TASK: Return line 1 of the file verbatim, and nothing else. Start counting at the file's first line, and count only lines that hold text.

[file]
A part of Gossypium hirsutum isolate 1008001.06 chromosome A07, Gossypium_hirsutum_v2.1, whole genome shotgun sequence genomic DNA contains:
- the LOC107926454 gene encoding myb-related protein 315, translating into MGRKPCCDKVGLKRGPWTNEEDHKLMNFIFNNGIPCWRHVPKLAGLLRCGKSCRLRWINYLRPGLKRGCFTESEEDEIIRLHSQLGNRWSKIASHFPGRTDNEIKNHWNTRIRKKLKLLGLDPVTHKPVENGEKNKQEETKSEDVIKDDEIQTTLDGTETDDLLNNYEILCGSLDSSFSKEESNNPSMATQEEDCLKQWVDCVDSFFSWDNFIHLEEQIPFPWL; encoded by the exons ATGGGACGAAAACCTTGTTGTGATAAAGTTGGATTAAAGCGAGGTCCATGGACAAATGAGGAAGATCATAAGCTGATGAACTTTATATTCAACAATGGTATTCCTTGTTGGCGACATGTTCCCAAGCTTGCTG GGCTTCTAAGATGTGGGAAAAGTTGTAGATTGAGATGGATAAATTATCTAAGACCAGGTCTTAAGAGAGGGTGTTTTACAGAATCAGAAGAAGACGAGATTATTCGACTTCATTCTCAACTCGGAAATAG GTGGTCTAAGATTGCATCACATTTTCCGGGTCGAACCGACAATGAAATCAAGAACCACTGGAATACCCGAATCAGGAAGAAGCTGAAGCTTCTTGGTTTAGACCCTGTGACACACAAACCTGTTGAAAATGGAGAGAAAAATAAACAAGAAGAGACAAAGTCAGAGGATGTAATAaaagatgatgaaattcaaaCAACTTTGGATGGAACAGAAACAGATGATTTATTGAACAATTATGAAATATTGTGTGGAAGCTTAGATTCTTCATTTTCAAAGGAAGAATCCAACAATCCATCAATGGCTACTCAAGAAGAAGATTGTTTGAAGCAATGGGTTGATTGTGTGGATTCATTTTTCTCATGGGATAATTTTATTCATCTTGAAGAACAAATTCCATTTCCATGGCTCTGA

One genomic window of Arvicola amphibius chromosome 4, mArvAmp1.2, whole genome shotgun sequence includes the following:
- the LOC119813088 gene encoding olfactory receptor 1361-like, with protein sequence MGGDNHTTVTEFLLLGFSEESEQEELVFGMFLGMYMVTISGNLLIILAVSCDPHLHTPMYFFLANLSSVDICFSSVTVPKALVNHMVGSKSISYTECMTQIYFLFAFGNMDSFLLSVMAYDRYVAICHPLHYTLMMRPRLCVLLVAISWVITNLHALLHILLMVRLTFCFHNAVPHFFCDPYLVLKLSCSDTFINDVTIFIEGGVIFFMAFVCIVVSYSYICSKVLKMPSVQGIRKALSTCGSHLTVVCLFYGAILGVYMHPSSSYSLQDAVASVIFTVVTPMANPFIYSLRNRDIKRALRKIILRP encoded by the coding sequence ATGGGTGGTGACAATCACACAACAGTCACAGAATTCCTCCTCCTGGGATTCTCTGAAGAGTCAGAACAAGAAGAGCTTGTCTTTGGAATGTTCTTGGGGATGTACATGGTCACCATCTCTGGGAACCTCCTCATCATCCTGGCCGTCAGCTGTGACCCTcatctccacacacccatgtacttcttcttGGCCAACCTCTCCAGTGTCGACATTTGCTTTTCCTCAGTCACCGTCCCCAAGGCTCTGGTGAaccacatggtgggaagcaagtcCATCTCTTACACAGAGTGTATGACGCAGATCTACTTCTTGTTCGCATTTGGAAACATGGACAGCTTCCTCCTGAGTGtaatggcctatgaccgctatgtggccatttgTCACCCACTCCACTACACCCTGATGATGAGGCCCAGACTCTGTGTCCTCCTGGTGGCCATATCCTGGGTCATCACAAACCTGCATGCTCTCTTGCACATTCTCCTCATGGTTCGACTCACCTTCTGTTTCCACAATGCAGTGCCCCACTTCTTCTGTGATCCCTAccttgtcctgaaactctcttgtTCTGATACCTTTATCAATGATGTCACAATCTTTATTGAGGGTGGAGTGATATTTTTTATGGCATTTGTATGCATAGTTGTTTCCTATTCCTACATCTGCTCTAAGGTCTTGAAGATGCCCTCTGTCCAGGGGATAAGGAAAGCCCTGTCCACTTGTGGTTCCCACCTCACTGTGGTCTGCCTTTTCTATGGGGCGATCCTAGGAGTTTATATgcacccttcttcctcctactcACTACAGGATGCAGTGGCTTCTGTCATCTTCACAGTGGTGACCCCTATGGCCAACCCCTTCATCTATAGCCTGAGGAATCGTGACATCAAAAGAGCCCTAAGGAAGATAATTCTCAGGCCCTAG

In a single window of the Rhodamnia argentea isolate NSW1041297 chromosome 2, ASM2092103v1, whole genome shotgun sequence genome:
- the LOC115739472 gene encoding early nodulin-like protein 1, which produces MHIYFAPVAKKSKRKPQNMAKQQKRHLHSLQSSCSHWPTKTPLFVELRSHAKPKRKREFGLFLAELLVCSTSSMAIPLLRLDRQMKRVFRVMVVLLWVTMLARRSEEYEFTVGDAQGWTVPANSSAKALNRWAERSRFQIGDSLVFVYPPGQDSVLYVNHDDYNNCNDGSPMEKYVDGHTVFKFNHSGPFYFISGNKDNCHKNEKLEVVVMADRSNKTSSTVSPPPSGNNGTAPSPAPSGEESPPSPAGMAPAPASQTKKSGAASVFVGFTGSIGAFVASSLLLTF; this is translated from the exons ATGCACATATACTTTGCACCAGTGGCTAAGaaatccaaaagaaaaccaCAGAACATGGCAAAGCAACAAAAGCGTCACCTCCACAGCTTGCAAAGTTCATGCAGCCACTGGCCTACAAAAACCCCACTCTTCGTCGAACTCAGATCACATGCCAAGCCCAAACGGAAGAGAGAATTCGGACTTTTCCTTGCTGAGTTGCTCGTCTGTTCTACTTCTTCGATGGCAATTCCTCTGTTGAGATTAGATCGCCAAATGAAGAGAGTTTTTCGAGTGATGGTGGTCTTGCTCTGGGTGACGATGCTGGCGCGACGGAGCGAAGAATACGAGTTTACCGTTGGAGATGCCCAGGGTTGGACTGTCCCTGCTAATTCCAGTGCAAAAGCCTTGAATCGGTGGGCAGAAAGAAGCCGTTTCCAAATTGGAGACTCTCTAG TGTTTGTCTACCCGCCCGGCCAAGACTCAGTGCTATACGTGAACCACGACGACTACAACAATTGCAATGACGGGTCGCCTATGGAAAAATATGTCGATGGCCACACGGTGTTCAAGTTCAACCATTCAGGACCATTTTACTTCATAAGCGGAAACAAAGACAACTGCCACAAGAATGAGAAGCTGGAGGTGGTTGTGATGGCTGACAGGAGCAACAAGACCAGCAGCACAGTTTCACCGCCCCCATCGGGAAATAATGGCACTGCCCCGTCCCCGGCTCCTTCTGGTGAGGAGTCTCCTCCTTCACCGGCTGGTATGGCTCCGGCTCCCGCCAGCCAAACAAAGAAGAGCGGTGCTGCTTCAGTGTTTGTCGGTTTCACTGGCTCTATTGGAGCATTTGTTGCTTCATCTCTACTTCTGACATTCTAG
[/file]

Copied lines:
A part of Gossypium hirsutum isolate 1008001.06 chromosome A07, Gossypium_hirsutum_v2.1, whole genome shotgun sequence genomic DNA contains: